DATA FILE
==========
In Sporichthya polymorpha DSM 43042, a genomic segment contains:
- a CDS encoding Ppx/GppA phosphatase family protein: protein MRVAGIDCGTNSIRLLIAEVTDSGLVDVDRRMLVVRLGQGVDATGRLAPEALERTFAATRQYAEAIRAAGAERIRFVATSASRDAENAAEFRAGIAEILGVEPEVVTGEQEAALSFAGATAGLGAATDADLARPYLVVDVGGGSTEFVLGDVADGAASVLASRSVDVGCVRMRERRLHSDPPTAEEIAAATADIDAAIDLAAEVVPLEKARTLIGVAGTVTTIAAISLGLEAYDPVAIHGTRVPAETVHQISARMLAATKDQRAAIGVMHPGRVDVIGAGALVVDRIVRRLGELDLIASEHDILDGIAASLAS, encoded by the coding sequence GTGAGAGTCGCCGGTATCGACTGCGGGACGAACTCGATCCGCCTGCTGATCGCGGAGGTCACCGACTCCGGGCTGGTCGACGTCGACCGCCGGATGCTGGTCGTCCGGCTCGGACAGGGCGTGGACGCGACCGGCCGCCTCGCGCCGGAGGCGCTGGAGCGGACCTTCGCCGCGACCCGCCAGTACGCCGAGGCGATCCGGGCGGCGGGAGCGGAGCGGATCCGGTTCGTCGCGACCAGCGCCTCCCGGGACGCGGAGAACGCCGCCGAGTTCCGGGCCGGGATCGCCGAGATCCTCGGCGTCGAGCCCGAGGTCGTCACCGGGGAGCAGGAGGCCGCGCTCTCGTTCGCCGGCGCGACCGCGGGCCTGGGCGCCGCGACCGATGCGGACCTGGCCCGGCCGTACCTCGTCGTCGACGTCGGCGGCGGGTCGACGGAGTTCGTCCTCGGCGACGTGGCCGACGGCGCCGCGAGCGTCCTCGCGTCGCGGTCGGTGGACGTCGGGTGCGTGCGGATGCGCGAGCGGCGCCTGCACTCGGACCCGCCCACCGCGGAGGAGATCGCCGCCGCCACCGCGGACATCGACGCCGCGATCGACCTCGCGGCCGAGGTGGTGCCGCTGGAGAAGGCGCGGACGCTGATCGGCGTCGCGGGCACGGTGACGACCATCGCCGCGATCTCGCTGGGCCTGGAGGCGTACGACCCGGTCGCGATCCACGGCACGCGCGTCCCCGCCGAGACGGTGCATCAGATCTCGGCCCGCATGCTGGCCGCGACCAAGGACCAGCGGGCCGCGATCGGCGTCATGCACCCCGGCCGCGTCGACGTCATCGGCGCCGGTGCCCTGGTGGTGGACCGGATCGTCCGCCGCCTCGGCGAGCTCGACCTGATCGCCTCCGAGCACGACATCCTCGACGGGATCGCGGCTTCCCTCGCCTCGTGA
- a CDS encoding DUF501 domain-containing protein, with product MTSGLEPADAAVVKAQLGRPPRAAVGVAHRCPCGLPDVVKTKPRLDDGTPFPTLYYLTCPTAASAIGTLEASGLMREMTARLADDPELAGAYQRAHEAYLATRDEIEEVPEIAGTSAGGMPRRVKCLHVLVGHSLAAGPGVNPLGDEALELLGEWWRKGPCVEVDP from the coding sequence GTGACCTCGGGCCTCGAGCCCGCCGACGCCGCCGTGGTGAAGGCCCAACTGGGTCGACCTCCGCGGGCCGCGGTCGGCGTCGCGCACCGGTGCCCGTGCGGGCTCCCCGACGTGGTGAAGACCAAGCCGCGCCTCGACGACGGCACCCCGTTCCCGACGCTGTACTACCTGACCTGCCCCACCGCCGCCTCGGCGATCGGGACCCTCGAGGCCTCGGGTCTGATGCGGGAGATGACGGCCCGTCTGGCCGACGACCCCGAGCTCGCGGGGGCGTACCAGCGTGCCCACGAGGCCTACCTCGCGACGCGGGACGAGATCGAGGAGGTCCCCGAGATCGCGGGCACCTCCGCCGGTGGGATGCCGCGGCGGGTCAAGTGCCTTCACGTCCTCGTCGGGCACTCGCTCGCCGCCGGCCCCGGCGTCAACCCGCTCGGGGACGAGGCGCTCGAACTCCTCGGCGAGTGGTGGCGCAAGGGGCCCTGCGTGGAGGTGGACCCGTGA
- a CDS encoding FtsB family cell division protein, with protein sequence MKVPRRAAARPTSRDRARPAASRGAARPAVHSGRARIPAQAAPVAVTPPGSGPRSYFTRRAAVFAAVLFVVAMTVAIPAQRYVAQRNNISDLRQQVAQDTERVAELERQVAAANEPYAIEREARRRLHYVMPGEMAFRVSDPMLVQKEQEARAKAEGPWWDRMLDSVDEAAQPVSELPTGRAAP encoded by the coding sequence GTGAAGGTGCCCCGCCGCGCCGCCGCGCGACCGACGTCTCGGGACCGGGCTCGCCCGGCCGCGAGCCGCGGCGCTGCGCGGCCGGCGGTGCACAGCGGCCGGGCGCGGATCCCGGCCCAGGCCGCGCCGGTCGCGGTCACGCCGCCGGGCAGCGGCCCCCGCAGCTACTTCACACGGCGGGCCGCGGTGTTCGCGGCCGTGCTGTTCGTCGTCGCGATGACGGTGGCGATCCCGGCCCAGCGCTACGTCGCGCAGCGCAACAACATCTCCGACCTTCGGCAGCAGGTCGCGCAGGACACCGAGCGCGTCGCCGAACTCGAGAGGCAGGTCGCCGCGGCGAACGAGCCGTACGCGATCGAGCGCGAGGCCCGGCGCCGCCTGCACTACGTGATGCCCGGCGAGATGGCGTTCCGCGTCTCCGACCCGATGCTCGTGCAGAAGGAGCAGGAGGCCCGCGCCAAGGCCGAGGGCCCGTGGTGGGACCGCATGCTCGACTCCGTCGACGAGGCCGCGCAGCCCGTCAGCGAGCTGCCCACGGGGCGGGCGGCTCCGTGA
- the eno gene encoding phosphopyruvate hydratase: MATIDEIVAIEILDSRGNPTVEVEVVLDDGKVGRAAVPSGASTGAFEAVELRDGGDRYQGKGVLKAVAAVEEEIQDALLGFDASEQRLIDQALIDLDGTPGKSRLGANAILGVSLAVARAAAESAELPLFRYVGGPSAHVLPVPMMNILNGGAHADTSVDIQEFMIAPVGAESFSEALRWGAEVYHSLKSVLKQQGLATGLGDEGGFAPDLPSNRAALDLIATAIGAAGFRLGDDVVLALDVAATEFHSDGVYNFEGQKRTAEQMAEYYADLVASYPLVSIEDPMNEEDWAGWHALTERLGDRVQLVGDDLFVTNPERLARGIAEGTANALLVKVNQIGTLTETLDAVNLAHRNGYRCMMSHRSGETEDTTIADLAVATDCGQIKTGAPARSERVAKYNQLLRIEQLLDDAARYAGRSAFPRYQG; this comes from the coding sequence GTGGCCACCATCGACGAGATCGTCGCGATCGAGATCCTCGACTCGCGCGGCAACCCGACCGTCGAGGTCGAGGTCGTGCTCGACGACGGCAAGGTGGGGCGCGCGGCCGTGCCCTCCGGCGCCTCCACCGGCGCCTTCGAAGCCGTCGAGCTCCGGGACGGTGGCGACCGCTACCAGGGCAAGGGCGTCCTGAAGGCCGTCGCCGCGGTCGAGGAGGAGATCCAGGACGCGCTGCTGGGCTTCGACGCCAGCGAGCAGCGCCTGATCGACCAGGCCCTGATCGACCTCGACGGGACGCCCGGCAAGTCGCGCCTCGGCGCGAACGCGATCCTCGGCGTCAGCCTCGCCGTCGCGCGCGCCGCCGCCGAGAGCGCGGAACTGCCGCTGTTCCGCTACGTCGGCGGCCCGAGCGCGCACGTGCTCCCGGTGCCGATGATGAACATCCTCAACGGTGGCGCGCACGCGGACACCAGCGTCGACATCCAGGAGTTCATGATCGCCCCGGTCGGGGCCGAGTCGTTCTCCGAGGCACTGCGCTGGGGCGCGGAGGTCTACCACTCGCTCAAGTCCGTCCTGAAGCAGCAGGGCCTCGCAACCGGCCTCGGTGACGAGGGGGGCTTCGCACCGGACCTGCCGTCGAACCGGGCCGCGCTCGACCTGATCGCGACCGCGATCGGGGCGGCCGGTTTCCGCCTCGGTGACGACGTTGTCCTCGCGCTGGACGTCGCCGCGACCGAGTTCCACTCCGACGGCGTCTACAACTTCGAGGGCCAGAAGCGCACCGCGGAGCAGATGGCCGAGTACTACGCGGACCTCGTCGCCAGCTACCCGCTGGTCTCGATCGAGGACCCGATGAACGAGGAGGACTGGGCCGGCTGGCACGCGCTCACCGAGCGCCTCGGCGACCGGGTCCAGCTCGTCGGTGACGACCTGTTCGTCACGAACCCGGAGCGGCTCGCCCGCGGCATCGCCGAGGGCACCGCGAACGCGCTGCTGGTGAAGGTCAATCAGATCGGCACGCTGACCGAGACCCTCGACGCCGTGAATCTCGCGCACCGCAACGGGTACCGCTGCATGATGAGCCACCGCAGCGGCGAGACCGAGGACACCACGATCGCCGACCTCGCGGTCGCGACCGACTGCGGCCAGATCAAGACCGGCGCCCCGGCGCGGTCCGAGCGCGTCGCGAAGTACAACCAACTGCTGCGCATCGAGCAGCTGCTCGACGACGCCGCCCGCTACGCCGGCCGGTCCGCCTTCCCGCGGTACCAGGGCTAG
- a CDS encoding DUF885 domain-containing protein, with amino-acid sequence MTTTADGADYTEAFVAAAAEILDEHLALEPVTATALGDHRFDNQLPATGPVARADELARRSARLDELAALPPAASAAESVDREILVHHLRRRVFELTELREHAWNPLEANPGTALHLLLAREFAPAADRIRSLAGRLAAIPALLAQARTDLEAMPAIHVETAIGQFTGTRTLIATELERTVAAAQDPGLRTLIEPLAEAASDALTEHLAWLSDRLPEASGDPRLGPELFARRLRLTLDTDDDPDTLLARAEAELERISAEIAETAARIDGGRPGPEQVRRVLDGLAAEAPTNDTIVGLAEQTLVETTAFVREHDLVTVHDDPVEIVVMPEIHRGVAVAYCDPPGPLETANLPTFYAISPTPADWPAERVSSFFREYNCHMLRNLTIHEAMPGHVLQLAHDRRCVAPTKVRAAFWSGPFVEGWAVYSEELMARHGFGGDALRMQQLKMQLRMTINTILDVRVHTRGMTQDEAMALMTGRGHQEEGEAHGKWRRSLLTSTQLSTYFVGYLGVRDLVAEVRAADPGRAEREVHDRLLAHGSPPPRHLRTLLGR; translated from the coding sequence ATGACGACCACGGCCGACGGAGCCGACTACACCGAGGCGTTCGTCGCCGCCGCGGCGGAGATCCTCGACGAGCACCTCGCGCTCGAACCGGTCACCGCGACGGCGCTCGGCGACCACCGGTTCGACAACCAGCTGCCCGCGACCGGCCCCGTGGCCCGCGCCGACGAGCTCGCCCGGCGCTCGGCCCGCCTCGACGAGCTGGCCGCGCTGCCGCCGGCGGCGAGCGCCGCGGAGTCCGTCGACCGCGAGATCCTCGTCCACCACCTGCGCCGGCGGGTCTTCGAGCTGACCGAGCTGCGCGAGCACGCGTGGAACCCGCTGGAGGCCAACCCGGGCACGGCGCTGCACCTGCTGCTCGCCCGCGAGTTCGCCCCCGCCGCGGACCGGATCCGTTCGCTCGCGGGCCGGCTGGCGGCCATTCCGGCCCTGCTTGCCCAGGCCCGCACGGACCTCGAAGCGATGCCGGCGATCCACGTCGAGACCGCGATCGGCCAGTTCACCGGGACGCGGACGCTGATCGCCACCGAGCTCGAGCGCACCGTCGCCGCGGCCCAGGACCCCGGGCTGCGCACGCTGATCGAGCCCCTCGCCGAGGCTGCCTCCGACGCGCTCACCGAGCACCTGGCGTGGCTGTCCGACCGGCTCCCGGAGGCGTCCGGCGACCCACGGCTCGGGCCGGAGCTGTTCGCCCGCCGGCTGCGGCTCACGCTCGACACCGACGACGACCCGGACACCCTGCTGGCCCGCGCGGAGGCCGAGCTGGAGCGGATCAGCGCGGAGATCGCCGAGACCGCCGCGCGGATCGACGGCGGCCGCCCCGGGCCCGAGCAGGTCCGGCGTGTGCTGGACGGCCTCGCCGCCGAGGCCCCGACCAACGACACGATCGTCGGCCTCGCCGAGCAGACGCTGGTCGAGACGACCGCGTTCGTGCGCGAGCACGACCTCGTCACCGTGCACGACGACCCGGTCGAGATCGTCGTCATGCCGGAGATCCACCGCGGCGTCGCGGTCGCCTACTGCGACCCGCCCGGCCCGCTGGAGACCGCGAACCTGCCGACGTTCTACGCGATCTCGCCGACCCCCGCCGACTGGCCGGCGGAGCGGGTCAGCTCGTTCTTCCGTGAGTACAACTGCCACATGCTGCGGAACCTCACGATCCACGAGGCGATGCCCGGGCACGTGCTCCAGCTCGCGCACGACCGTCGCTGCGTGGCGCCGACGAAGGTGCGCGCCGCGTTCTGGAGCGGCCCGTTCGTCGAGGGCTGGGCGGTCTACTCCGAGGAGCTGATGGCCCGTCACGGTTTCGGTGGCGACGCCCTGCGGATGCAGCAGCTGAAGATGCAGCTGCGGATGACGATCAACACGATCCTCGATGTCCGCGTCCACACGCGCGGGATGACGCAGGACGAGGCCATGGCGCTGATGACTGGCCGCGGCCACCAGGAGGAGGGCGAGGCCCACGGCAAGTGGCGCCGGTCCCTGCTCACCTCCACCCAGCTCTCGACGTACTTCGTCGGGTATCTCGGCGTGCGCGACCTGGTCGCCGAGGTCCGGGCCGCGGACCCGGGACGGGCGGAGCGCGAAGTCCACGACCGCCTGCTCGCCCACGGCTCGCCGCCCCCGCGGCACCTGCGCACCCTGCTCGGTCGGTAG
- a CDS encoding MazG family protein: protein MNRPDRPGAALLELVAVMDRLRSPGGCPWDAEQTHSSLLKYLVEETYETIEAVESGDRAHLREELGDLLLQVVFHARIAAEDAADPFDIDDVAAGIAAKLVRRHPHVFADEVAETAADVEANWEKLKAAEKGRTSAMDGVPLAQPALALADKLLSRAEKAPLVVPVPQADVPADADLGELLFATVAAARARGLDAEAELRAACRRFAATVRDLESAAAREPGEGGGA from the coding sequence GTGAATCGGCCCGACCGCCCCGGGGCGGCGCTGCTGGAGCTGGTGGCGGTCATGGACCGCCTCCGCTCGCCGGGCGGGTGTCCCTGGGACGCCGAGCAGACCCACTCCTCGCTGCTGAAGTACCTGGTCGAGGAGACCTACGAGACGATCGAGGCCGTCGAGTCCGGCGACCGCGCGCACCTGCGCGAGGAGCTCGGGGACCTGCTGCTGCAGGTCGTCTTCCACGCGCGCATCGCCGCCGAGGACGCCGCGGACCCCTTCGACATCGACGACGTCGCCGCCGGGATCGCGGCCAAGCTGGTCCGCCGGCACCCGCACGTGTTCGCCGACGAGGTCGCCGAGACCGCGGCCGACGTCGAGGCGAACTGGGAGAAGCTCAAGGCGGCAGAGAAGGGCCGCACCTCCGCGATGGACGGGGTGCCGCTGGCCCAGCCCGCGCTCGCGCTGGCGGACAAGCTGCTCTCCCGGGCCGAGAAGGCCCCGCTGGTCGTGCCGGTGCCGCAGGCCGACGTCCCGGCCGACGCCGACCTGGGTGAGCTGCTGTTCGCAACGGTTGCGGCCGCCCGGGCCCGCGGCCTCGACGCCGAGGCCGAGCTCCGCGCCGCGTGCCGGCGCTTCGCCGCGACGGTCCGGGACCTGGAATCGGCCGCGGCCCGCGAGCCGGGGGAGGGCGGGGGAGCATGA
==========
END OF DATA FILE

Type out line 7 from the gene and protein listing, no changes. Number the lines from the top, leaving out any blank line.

- a CDS encoding MazG family protein: protein MNRPDRPGAALLELVAVMDRLRSPGGCPWDAEQTHSSLLKYLVEETYETIEAVESGDRAHLREELGDLLLQVVFHARIAAEDAADPFDIDDVAAGIAAKLVRRHPHVFADEVAETAADVEANWEKLKAAEKGRTSAMDGVPLAQPALALADKLLSRAEKAPLVVPVPQADVPADADLGELLFATVAAARARGLDAEAELRAACRRFAATVRDLESAAAREPGEGGGA from the coding sequence GTGAATCGGCCCGACCGCCCCGGGGCGGCGCTGCTGGAGCTGGTGGCGGTCATGGACCGCCTCCGCTCGCCGGGCGGGTGTCCCTGGGACGCCGAGCAGACCCACTCCTCGCTGCTGAAGTACCTGGTCGAGGAGACCTACGAGACGATCGAGGCCGTCGAGTCCGGCGACCGCGCGCACCTGCGCGAGGAGCTCGGGGACCTGCTGCTGCAGGTCGTCTTCCACGCGCGCATCGCCGCCGAGGACGCCGCGGACCCCTTCGACATCGACGACGTCGCCGCCGGGATCGCGGCCAAGCTGGTCCGCCGGCACCCGCACGTGTTCGCCGACGAGGTCGCCGAGACCGCGGCCGACGTCGAGGCGAACTGGGAGAAGCTCAAGGCGGCAGAGAAGGGCCGCACCTCCGCGATGGACGGGGTGCCGCTGGCCCAGCCCGCGCTCGCGCTGGCGGACAAGCTGCTCTCCCGGGCCGAGAAGGCCCCGCTGGTCGTGCCGGTGCCGCAGGCCGACGTCCCGGCCGACGCCGACCTGGGTGAGCTGCTGTTCGCAACGGTTGCGGCCGCCCGGGCCCGCGGCCTCGACGCCGAGGCCGAGCTCCGCGCCGCGTGCCGGCGCTTCGCCGCGACGGTCCGGGACCTGGAATCGGCCGCGGCCCGCGAGCCGGGGGAGGGCGGGGGAGCATGA